Originally published May 11, 2022 by the Santa Maria Times.
By Joshua Nelson
Nearly 900 Righetti High School students combined to lose more than 900 pounds through a new physical education program created in the wake of the pandemic.
The program, which was launched this school year, focuses on cardio and resistance training as well as nutrition. Using the body fat mass and skeletal muscle mass indices, fat and muscle statistics were tracked throughout the semester.
The Santa Maria Joint Union High School District is using $250,000 of roughly $13 million post-pandemic grant money to focus on physical education programs like the one at Righetti, according to Steve Molina, student services director.
Molina noted that the funds are being used for equipment, educational materials and development, like a recent speaker on the importance of proper nutrition.
"Each school now has the capability to measure the body and fat content to monitor progress," Molina said. "Schools are not just focused on their physical fitness but on educating students to learn about the nutritional value of taking care of themselves and their mental well-being. "
The students at Righetti not only lost more than 900 pounds of fat but gained nearly 1,200 pounds of muscle from late December through March.
"I was severely obese and listening in my PE class made me realize I need to stop eating saturated and trans-fatty foods, and reduce my added sugar foods. I started to eat fruits and vegetables, nuts and whole foods," said Janeth Zirate-Gomez, who lost nearly 40 pounds from September to April. "I never worked out before, but now I work out every day in class. I feel better; I feel strong, and I have more energy."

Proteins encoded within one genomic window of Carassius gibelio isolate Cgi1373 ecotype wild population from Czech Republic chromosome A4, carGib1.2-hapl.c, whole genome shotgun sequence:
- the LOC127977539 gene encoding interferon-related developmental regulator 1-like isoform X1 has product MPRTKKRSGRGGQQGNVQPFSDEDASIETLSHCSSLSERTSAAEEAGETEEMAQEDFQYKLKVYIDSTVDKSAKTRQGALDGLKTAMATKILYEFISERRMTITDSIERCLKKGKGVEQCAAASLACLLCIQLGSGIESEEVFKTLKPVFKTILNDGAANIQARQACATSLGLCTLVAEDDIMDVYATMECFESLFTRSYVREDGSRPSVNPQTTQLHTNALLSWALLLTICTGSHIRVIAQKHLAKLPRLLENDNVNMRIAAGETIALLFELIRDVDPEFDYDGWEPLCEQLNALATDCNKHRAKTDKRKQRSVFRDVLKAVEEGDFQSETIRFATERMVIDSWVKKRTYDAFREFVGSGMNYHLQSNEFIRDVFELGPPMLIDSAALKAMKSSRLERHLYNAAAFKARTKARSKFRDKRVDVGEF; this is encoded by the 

The class — a first of its kind in Santa Maria — was created by Righetti PE teachers post-pandemic, according to teacher Scott Nickason.
The team noticed the pandemic's forced lack of movement on students' physical and mental health. They decided to do something different in an effort to have an immediate impact on student health, setting them up for a healthier life down the road.
"During the pandemic, I would eat nothing but junk food and DoorDash," said student Eric McDaniel, who lost 53 pounds from September to March. "The discussion of nutrition in PE reminded me of the importance of eating whole foods and eliminate the junk food. Diabetes runs in my family, and I don't want to take shots of insulin I see my family take. So now I don't eat junk food, I don't overeat and only eat until I am full, and I work out every day in class."
Santa Maria and Pioneer Valley high schools are planning to launch similar programs in the fall of 2022, according to Molina.